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The Woman in Black

I Ought to Be in Pictures (Manchester)

By • Northwest
WOS Rating:
The Library Theatre has chosen revisit the work of Broadway and Hollywood favourite, Neil Simon, following their success with The Odd Couple and Chapter Two. To be honest, the antics of Oscar and Felix take some beating, but director Paul Jepson has the confidence and panache to make I Ought To Be In Pictures the hit that it deserves to be.

The play opens with the unexpected arrival of 19-year-old Libby (Kirsty Osmon) on her father's Tinseltown doorstep. A surprise because screenwriter Herb (Stuart Fox) walked out on his wife and two children sixteen years earlier, in order to pursue his career. When Libby announces that she wants to be in pictures, her dad feels slightly perturbed. But the audience are aware that his daughter wants her dad far more than a life on the silver screen.

Herb's partner, make-up artist Steffy (Elizabeth Carling) allows these two to get closer at the expense of their own relationship, but due to Herb's lack of commitment, nothing in his life is rock solid. The second act explores the changes that this trio undergo, following the young girl's visit.

Simon is renowned for his witty one-liners and there is no shortage of them here, but there is a poignant undercurrent which takes you way beyond gentle comedy. Fox's Herb is selfish, career minded, yet quite lonely and lost. This gifted performer underplays perfectly, this means that the changes his character undergoes are neither cliched or corny, instead - he moves the audience, effortlessly.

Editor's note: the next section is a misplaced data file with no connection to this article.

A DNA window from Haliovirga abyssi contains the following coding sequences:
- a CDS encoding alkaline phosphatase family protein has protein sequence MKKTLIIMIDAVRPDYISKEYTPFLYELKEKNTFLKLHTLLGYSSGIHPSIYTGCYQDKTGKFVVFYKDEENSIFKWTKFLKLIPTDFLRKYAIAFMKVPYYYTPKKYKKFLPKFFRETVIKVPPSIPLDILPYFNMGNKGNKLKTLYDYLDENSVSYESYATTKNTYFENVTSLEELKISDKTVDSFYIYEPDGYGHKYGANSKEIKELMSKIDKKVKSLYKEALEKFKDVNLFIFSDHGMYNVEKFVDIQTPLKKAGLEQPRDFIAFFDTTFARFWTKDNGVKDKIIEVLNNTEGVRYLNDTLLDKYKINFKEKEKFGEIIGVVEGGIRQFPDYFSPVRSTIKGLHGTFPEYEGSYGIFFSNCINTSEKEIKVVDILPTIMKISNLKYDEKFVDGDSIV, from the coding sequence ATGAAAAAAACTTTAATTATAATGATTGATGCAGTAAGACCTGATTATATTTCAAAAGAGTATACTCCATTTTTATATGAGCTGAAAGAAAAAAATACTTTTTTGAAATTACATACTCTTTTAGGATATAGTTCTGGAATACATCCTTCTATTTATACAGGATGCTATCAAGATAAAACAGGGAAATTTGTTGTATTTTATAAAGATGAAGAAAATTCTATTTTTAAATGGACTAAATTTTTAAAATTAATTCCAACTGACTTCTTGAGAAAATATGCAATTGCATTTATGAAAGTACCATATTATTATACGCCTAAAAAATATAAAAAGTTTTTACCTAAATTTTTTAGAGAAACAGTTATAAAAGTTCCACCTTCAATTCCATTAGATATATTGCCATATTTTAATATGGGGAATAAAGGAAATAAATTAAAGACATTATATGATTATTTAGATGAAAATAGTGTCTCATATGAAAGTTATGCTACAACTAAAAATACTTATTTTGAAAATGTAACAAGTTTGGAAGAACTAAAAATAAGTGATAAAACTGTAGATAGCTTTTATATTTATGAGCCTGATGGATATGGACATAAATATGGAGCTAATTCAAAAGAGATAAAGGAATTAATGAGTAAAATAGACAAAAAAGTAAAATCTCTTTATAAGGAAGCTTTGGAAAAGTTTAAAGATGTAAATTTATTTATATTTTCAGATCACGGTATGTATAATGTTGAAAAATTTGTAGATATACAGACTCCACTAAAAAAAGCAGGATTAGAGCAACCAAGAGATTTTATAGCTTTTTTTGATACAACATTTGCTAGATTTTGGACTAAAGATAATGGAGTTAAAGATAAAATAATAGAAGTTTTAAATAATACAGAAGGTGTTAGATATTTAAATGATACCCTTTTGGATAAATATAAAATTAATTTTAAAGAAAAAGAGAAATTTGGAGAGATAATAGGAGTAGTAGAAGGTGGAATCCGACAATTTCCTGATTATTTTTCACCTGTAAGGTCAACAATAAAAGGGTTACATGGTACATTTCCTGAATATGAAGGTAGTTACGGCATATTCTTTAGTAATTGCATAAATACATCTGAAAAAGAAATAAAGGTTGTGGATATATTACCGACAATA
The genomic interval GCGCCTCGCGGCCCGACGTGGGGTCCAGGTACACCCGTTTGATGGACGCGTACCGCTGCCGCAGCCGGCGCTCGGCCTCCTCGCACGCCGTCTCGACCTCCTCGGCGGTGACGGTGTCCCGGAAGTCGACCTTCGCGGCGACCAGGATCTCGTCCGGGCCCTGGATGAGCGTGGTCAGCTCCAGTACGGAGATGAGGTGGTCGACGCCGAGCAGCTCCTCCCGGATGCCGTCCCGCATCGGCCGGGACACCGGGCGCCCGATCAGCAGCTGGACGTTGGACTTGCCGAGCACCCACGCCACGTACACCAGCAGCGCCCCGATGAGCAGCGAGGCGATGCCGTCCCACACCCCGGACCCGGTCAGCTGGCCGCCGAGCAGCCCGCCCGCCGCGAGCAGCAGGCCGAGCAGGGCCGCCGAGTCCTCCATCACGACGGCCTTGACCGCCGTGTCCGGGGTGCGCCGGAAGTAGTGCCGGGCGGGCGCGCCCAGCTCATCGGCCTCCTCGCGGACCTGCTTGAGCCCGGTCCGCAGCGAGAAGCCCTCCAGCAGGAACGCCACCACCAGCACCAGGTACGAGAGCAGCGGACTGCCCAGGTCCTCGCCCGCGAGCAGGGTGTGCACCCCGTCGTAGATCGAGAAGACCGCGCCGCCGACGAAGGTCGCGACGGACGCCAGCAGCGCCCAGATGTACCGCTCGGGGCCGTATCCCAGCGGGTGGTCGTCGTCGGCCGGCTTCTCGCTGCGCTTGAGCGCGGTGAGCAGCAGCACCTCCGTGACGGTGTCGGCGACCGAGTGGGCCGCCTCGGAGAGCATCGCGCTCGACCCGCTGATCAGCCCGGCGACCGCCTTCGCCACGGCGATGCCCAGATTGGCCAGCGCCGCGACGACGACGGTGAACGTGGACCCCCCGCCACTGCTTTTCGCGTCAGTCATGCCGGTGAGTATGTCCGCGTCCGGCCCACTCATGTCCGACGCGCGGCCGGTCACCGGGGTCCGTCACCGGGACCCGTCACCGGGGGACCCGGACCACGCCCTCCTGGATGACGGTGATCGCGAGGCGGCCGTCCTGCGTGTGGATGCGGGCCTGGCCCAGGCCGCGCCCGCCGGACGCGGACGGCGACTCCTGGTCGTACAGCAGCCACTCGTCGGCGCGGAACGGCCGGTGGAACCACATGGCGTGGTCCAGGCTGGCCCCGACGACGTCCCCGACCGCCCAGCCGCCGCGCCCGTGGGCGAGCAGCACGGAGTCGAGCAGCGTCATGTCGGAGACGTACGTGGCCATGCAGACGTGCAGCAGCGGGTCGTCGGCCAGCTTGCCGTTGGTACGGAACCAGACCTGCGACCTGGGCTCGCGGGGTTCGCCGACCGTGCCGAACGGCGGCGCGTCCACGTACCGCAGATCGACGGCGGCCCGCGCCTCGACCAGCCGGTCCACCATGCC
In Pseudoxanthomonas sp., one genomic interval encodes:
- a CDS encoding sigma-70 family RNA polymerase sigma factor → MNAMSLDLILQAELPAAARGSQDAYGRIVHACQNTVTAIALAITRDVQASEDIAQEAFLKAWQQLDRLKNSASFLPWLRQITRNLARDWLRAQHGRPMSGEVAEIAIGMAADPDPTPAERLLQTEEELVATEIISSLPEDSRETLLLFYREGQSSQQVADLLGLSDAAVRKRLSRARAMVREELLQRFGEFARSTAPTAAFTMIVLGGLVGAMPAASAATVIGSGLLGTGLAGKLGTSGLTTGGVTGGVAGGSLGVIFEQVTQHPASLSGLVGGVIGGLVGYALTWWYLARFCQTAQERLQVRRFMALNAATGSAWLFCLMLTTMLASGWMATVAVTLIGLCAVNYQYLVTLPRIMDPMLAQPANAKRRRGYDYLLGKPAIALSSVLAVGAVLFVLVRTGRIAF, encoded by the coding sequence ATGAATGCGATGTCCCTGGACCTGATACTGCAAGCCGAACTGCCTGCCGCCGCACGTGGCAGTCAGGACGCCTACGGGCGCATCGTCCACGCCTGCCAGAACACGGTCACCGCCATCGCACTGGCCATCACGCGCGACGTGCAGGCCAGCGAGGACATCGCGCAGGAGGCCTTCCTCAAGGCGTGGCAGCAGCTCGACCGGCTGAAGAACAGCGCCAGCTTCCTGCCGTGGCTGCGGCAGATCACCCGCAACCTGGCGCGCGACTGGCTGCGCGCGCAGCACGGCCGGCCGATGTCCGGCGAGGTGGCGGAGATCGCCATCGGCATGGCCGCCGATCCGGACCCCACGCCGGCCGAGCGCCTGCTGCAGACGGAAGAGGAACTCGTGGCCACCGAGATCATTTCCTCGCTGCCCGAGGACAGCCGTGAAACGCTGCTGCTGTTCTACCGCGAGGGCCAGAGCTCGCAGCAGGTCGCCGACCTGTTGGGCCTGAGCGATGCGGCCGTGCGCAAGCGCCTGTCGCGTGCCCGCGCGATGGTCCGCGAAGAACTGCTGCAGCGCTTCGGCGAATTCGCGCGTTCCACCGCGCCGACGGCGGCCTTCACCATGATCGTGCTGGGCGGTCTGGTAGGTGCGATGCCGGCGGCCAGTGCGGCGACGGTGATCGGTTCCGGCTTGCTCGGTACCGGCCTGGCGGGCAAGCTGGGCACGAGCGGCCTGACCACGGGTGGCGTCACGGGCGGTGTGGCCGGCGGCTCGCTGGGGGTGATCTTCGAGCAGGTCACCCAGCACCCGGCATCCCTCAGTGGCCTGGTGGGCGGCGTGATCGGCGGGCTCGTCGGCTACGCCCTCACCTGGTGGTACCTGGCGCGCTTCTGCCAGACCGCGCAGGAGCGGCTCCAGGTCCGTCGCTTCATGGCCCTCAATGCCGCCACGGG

Osmon, making her professional debut here, also highlights the pasing of time wonderfully well. In a packed two weeks, Libby changes before your very eyes. She arrives cocksure and ready for trouble, but leaves a woman. Osmon convinces you that she is in need of TLC throughout, in spite of her character's tough talk.

Carling makes the most of her underwritten role as feisty Steffy, an independent woman who refuses to be second best. She breathes life into the role, and even though many of the best lines go to her co-stars, she conveys a bitter edge to her  dialogue, providing Steffy with a contemporary exterior. 

Today, absent fathers are hardly unique, whch renders some elements of the script and situations less surprising than they were. But Jepson has crafted a fast paced, funny and touching play with a superb set by Paul Wills and engaging performances. 


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